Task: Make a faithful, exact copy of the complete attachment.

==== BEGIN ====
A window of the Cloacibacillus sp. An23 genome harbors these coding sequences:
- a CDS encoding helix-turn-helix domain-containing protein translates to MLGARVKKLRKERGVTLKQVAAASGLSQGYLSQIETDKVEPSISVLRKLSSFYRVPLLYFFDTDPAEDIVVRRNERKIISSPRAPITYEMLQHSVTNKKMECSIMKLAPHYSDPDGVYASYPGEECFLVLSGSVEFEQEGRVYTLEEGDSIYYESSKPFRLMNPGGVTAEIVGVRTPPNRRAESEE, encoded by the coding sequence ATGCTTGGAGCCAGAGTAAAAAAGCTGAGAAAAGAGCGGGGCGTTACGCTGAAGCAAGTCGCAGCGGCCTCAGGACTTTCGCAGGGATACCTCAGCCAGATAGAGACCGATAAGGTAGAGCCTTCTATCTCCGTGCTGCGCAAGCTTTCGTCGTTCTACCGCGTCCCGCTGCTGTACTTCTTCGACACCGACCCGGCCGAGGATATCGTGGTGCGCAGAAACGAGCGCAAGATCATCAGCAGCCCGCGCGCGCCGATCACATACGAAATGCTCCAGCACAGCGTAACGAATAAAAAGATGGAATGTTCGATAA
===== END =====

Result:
A window of the Cloacibacillus sp. An23 genome harbors these coding sequences:
- a CDS encoding helix-turn-helix domain-containing protein translates to MLGARVKKLRKERGVTLKQVAAASGLSQGYLSQIETDKVEPSISVLRKLSSFYRVPLLYFFDTDPAEDIVVRRNERKIISSPRAPITYEMLQHSVTNKKMECSIMKLAPHYSDPDGVYASYPGEECFLVLSGSVEFEQEGRVYTLEEGDSIYYESSKPFRLMNPGGVTAEIVGVRTPPNRRAESEE, encoded by the coding sequence ATGCTTGGAGCCAGAGTAAAAAAGCTGAGAAAAGAGCGGGGCGTTACGCTGAAGCAAGTCGCAGCGGCCTCAGGACTTTCGCAGGGATACCTCAGCCAGATAGAGACCGATAAGGTAGAGCCTTCTATCTCCGTGCTGCGCAAGCTTTCGTCGTTCTACCGCGTCCCGCTGCTGTACTTCTTCGACACCGACCCGGCCGAGGATATCGTGGTGCGCAGAAACGAGCGCAAGATCATCAGCAGCCCGCGCGCGCCGATCACATACGAAATGCTCCAGCACAGCGTAACGAATAAAAAGATGGAATGTTCGATAA